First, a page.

Seminar in Management of Medical Patients I, II and III
This three-part seminar course introduces students to the scope of speech-language pathology practice in medical settings. It provides familiarity with speech-language cognitive and swallowing disorders commonly encountered in medical settings; as well as medically-oriented diagnostic, treatment and reporting practices. Students will also acquire familiarity with equipment and terminology employed in medical settings, and with elements of pathophysiology and pharmacology associated with speech-language disorders in medical settings. Specific content will include infection control practices, exposure to critical care units and pertinent equipment, working with laryngectomized individuals and gaining familiarity with tracheo-esophageal puncture and one-way valves, working with patients that are ventilatordependent with/without speaking valves, understanding of syndromology and cranio-facial - 25 - anomalies in the context of feeding/swallowing and communication. In addition, specific public health issues will be addressed, including: reimbursement practices, impact on clinical practice in a variety of settings, collaboration with other professionals.
Advanced Anatomy of the Speech and Hearing Mechanisms
The anatomy of speech and swallow is examined in detail. Students will develop an appreciation of how the relevant body systems (chest, lungs, heart, abdomen, neck, cranial cavity, cranial nerves, etc.) contribute to the speech, swallowing, and breathing mechanisms. This is achieved through an integrated didactic and laboratory experience. Students use cadaver dissection to reinforce concepts and help them gain a three dimensional understanding of the interplay of processes resulting in normal as well as abnormal function.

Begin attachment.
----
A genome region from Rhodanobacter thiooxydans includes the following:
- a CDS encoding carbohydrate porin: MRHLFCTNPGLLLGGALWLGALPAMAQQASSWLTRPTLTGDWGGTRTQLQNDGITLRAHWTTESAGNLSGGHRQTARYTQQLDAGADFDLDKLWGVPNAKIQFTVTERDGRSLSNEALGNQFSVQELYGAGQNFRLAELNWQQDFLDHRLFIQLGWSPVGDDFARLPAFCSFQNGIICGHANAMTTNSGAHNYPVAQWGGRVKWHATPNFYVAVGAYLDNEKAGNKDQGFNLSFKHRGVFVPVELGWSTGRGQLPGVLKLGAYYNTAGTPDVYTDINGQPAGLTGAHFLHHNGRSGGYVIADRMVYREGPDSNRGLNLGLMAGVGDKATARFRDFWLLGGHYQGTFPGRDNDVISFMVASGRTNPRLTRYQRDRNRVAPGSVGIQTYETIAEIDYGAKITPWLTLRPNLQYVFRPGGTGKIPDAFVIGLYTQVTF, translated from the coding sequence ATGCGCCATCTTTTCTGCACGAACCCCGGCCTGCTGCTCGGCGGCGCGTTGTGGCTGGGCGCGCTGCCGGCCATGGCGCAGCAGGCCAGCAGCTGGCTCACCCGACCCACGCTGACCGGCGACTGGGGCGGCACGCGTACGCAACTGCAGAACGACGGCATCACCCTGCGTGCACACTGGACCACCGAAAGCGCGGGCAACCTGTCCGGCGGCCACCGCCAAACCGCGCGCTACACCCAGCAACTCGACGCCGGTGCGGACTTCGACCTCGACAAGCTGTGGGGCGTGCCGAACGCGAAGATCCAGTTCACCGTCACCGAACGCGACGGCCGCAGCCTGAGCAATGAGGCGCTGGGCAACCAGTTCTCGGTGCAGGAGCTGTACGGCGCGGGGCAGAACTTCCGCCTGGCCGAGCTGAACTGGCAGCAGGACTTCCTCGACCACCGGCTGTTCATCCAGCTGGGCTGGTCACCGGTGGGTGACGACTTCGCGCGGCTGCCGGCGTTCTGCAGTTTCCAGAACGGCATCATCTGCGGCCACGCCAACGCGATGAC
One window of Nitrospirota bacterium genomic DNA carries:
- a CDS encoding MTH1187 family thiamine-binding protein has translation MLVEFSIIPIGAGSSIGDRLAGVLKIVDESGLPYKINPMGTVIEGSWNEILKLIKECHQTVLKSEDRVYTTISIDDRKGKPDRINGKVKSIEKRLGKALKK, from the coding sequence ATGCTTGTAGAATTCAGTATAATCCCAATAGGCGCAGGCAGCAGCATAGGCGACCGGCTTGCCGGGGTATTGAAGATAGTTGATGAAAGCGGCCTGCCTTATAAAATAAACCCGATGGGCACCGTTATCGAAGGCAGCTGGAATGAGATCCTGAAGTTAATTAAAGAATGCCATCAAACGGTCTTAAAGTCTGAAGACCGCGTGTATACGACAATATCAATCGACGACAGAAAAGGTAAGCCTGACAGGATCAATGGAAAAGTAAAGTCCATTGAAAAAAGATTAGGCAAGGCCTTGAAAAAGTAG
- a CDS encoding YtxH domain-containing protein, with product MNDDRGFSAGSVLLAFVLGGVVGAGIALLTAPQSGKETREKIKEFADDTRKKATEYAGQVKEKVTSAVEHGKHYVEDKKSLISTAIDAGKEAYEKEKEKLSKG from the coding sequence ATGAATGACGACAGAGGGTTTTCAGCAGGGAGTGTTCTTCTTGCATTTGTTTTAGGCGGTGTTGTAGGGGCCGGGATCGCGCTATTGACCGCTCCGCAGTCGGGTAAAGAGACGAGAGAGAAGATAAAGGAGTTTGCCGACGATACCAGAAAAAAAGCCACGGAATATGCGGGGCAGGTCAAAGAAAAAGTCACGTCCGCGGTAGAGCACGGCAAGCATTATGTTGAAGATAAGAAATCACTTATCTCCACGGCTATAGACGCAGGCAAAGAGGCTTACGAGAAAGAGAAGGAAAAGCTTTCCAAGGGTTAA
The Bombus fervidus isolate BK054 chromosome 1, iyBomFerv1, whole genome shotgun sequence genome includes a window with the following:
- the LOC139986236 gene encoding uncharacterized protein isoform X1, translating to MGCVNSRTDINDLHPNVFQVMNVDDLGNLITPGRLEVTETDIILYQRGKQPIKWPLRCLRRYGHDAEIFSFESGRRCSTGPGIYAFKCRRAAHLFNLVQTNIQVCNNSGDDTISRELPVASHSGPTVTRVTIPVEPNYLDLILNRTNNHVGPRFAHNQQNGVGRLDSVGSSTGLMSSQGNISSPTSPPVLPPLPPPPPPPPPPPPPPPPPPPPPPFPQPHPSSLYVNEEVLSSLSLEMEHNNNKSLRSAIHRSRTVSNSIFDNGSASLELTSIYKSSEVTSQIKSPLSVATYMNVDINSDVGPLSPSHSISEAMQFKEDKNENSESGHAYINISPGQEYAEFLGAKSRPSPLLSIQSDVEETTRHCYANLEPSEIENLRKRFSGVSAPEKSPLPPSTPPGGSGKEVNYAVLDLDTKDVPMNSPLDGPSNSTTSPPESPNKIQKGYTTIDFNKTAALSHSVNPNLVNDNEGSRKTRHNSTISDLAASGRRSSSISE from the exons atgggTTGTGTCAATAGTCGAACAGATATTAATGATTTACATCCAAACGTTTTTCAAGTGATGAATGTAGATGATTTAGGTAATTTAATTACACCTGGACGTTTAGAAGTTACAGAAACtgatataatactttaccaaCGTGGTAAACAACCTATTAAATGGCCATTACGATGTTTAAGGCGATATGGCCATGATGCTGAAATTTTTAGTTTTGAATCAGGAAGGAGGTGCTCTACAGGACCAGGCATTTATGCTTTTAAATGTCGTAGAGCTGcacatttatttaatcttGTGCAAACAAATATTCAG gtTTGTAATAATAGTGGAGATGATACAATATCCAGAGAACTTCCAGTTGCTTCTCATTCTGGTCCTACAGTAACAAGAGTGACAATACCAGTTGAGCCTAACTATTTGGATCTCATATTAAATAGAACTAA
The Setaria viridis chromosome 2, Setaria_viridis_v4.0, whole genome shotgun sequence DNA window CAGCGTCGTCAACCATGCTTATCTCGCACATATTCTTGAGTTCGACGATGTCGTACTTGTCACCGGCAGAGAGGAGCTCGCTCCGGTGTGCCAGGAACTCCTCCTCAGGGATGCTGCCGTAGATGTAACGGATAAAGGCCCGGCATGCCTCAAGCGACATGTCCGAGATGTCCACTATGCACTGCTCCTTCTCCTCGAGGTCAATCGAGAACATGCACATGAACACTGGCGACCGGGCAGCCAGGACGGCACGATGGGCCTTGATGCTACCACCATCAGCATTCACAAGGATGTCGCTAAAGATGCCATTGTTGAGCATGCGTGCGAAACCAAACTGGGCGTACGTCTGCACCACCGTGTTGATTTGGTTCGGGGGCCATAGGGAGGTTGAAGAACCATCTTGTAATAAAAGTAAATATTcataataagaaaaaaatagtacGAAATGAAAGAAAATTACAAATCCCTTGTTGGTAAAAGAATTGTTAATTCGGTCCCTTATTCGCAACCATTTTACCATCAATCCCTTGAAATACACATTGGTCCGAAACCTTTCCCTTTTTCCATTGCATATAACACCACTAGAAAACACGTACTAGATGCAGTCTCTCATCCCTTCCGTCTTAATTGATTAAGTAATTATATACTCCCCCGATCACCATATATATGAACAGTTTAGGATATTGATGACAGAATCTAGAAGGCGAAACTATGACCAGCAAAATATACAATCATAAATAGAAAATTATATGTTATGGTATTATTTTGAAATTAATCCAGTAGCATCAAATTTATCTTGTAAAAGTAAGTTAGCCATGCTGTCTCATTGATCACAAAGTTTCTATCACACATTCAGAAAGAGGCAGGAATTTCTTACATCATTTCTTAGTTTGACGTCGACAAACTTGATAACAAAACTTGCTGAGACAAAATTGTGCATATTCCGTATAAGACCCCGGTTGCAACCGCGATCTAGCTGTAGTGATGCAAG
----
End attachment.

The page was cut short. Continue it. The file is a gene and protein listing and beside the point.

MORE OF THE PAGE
Language Disorders of Children
This course examines the etiology of childhood disorders of language and communication as well as theoretical and practical approaches to the assessment and remediation of these disorders. Students gain knowledge of the influence of language and culture on the habilitation/rehabilitation of childhood language disorders.
This course provides a thorough understanding of normal swallow physiology and its related disorders across the lifespan. Etiological factors are reviewed. Instrumental diagnostic techniques are introduced, with strong emphasis on videfluoroscopy and nasoendoscopy. Further emphasis is given to multiple management issues in general, as well as by varied cultural groups. Evidence-based practice issues are incorporated into all aspects of the course. Interdisciplinary approaches to the assessment and treatment of swallowing disorders are discussed. Course includes several practical assignments and clinical observations.
Seminar in Early Intervention